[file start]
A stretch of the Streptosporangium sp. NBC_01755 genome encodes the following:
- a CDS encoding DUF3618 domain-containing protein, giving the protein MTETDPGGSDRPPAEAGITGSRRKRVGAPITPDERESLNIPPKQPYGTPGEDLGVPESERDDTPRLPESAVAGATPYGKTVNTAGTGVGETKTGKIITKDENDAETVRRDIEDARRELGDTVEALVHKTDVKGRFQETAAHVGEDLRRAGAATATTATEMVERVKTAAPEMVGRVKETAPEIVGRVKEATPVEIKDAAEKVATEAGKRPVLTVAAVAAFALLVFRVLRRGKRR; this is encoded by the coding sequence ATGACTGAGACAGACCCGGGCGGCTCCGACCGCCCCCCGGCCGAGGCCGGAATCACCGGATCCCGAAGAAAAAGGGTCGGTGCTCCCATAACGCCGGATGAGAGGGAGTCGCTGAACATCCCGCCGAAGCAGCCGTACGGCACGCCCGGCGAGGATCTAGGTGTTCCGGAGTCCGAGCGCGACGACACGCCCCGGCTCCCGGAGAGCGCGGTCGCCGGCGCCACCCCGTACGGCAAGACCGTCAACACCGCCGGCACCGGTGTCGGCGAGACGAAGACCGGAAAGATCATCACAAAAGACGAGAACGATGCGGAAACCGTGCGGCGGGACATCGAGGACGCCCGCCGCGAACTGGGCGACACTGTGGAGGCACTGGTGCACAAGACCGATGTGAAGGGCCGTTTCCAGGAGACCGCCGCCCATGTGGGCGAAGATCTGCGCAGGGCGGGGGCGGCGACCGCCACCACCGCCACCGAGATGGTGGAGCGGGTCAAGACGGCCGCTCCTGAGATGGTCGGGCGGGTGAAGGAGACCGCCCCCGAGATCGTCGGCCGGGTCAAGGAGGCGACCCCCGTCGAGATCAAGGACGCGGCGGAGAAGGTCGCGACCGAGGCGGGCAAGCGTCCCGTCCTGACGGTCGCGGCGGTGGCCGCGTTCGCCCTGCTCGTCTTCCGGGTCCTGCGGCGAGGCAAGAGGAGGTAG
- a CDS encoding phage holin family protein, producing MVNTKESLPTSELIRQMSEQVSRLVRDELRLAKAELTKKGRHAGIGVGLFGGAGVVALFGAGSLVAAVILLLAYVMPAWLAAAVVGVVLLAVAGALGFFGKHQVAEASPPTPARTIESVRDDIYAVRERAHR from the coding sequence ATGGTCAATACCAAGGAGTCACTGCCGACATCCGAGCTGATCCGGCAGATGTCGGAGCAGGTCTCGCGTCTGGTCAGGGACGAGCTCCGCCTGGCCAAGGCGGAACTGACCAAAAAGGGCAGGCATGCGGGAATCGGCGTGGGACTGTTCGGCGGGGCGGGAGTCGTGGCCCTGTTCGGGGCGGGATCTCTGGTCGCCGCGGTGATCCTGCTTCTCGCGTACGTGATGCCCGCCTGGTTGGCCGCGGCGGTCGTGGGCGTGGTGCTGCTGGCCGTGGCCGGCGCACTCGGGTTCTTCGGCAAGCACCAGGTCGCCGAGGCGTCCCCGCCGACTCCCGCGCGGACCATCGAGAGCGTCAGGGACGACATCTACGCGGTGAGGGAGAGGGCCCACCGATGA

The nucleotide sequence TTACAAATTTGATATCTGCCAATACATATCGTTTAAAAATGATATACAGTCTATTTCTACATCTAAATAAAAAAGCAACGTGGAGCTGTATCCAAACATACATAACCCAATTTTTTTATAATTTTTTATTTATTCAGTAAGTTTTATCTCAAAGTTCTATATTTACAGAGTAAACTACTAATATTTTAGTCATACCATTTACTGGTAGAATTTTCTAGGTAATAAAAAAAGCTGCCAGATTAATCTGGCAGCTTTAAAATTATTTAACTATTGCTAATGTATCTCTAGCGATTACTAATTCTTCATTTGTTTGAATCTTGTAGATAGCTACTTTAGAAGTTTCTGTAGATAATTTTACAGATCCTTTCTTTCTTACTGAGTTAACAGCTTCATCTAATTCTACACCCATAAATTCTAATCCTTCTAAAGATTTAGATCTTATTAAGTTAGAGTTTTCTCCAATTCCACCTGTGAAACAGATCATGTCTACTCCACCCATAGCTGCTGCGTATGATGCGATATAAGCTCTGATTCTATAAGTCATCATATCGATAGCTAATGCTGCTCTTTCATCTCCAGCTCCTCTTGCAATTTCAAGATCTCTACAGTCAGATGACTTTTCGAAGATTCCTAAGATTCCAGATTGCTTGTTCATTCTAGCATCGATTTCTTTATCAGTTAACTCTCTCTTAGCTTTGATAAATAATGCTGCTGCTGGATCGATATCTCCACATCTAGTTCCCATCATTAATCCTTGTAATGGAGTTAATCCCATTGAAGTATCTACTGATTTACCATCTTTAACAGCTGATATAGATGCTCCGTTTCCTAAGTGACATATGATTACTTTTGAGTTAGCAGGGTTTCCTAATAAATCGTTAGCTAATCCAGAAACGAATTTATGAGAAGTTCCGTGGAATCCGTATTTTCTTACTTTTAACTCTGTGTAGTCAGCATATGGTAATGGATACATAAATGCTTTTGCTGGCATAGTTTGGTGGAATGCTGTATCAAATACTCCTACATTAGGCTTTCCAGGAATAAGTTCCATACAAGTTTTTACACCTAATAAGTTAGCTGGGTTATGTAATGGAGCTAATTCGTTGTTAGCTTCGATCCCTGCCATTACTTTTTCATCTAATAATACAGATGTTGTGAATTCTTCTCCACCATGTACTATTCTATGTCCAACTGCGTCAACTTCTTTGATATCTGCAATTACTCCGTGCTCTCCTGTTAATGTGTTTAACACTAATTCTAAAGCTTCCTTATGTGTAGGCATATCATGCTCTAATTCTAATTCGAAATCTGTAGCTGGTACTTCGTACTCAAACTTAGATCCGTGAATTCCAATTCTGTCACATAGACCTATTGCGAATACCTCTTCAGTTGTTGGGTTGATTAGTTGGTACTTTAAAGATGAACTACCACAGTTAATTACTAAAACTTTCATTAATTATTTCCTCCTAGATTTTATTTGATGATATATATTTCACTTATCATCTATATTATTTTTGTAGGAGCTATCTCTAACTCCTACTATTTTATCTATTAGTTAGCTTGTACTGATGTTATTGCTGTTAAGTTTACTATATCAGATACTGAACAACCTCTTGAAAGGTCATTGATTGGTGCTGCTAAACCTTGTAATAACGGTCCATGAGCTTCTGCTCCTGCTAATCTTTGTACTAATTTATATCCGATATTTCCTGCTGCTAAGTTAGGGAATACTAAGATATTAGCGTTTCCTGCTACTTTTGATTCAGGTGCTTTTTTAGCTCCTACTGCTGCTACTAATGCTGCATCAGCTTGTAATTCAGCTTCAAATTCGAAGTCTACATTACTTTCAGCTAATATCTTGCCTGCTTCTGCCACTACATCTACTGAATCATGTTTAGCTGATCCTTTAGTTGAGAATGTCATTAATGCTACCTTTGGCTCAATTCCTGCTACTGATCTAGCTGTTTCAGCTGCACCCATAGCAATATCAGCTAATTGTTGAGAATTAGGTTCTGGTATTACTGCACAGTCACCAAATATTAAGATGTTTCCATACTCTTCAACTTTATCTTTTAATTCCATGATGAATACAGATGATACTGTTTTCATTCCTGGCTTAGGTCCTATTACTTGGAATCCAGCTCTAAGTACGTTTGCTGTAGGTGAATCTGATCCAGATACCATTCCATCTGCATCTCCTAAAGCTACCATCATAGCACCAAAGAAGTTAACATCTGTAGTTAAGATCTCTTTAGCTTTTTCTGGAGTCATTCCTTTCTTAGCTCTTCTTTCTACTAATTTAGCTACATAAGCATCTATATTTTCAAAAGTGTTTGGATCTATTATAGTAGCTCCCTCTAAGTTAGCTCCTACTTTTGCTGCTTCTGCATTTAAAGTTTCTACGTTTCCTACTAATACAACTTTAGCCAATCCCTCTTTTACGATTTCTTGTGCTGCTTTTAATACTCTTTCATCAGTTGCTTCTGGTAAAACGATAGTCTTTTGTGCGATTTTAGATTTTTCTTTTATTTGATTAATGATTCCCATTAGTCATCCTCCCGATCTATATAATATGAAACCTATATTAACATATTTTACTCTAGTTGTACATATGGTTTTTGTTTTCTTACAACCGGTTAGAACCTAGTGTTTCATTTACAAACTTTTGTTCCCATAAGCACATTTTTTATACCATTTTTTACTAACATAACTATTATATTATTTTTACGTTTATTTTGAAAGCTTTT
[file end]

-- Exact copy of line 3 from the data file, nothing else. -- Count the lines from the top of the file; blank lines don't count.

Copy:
- a CDS encoding phage holin family protein, producing MVNTKESLPTSELIRQMSEQVSRLVRDELRLAKAELTKKGRHAGIGVGLFGGAGVVALFGAGSLVAAVILLLAYVMPAWLAAAVVGVVLLAVAGALGFFGKHQVAEASPPTPARTIESVRDDIYAVRERAHR from the coding sequence ATGGTCAATACCAAGGAGTCACTGCCGACATCCGAGCTGATCCGGCAGATGTCGGAGCAGGTCTCGCGTCTGGTCAGGGACGAGCTCCGCCTGGCCAAGGCGGAACTGACCAAAAAGGGCAGGCATGCGGGAATCGGCGTGGGACTGTTCGGCGGGGCGGGAGTCGTGGCCCTGTTCGGGGCGGGATCTCTGGTCGCCGCGGTGATCCTGCTTCTCGCGTACGTGATGCCCGCCTGGTTGGCCGCGGCGGTCGTGGGCGTGGTGCTGCTGGCCGTGGCCGGCGCACTCGGGTTCTTCGGCAAGCACCAGGTCGCCGAGGCGTCCCCGCCGACTCCCGCGCGGACCATCGAGAGCGTCAGGGACGACATCTACGCGGTGAGGGAGAGGGCCCACCGATGA